WitterUin4

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Re: How much debt is too much?
« Reply #33 on: November 19, 2004, 05:34:50 PM »
My 17-year-old son is starting college in Fall 2005. Spending his college money isn't an issue because there wasn't any to spend.  He'll be getting loans just like his mom. I doubt my daughter's experience (she's 3) will be the same, but I had her at a much different point in my life. My son's grades are only mediocre, so he'll be going to a CC for a couple of years anyway, working a job at a pizza and pasta place at the same time. He wants to be a cop, so it's not like his choice of UG is going to hurt him. Stanford would be excessive.  ;)
I'm at 1L at CU Boulder

UMHBmom

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Re: How much debt is too much?
« Reply #34 on: November 19, 2004, 06:04:10 PM »
Oh, trust me.... the kids have no trust funds. LOL... I was more thinking along the lines that because of her age, our income will be counted into her financial aid. It would be a shame to tell her that we couldn't cough up our part of the EFC because we were too much in hock to the First Bank of Bryan/College Station. My daughter is one of those intense, focused types. She plans on going to Duke (she's even putting together a portfolio and registered to take the PSAT in SIXTH GRADE... for practice!) and wants to be a medical examiner. Yeah, she watches "Crossing Jordan". The thing is, regardless of what she eventually ends up majoring in, this kid has every intention of going to a big league college so I'd better get ready. I might wind up selling the other two kids on the black market to finance her dreams.

ElizaB

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Re: How much debt is too much?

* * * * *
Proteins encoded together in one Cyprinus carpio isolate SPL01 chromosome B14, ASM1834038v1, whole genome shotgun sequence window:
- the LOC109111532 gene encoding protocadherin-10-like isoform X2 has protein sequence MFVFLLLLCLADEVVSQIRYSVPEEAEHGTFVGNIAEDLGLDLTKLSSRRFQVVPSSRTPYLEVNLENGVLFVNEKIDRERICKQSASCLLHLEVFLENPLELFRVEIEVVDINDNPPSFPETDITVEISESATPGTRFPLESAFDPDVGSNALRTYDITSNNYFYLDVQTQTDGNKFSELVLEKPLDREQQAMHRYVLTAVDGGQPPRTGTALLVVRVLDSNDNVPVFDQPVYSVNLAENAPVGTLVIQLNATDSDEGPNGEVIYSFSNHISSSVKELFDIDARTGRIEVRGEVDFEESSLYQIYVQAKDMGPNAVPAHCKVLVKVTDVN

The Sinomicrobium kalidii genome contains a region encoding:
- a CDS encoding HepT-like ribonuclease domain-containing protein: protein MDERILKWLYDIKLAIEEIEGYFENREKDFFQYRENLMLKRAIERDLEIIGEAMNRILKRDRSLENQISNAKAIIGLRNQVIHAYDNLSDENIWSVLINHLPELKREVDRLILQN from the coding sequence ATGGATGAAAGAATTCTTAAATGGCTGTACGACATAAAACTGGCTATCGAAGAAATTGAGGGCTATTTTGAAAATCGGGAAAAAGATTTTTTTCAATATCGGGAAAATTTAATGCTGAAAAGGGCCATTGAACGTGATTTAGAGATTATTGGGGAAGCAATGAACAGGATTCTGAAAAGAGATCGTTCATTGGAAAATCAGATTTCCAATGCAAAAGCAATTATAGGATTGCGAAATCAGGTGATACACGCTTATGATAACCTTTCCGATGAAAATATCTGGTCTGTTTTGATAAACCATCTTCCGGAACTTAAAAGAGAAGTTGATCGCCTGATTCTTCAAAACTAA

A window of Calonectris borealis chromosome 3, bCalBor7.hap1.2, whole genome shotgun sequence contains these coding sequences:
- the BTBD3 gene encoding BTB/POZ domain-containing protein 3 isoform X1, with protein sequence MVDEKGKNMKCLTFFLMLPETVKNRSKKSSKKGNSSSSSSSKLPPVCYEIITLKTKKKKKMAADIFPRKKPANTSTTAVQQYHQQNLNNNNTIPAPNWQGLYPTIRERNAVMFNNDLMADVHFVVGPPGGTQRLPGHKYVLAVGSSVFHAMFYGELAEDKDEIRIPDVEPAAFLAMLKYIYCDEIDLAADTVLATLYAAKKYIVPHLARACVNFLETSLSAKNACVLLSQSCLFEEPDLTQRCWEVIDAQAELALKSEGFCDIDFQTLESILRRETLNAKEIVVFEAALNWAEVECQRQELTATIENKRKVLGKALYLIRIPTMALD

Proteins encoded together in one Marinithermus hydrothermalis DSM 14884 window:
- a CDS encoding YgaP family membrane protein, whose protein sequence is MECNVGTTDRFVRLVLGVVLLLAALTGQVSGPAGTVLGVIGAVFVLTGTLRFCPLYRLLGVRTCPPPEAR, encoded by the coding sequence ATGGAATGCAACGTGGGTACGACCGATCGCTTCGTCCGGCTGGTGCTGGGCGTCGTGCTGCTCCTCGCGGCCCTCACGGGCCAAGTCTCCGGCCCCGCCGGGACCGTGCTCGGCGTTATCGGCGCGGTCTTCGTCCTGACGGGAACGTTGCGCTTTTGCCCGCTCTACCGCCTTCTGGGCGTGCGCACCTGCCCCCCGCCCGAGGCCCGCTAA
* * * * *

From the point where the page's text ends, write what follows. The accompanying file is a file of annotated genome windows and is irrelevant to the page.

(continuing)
« Reply #35 on: November 20, 2004, 09:22:15 PM »
Another 30-something with kids here. I'm going to second what someone else said about becoming a scholarship whore. Sleep with the dean if you have to... or at least rub his feet. I'm obviously just kidding (that is obvious, right?), but scholarships will make all the difference. I had a choice between UT and Baylor (I live equidistant from the 2), but I chose the lesser-ranked school because they're paying my way. This allows me to keep my loans within the subsidized amount so that my family can still do things like live in a house and eat the occasional box of Hamburger Helper.... spread out over 3 days. I'm not planning on eating at all, myself.  :-\ When all is said and done, my MAX debt-load will be %56,000, including my undergrad debt, AND I'll be able to attend full-time without working. TOTALLY manageable. We will have to make some common-sense modifications, of course: getting rid of cable TV, switching from high-speed to dial-up internet, no more meals out, putting off buying a new car, etc. I've had some people tell me that it was a dumb choice, because I'd make more money as a grad from UT, but I ask you... doing what? BigLaw??? AS IF! I'd rather commit ritual suicide. Twice. My personal goal is public interest law, and I won't have the debt to drag me down and force me to sell my soul to some firm with a ridiculous name like Hairy, Finicky, Schleb, and Moe, LLP.

UMHB Mom....Are you starting at Baylor in the spring?  Did you apply at UT for this fall or last fall? When were you notified of a decision from UT? My boyfriend is looking at doing his residency in Temple at Scott & White (because he wants to get out of the city) and, if we ends up there (which we won't know until March) it would be most convenient for me to go to Baylor or UT.  I have been accepted to Baylor and have not heard from UT....and they only requested my LSDAS report a couple of days ago. We are concerned that we won't both get into programs in the same area and end up having to live apart.  I was just curious what your experiences were.
Attending: Texas

UMHBmom

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Re: How much debt is too much?
« Reply #36 on: November 20, 2004, 09:50:45 PM »
I didn't even BOTHER applying to UT. First, I would have had to wait until fall. Second, my numbers were under median and I had a snowball's chance in hell at scholarship $$$. Third, the TRAFFIC!!!! I know it's a pathetic excuse for dinging UT, but I swear.... hitting Round Rock at rush hour is enough to bring me to tears. Seriously... I've CRIED on I-35. Temple is a good place to live. I lived there for 3 years. One thing to consider is that the midpoint between Temple and Waco (Bruceville-Eddy area) is MUCH cheaper than the midpoint between Temple and Austin (Georgetown). Of course, with you going to law school and him in residency, it's not like you'll be seeing much of each other, anyway.  ;)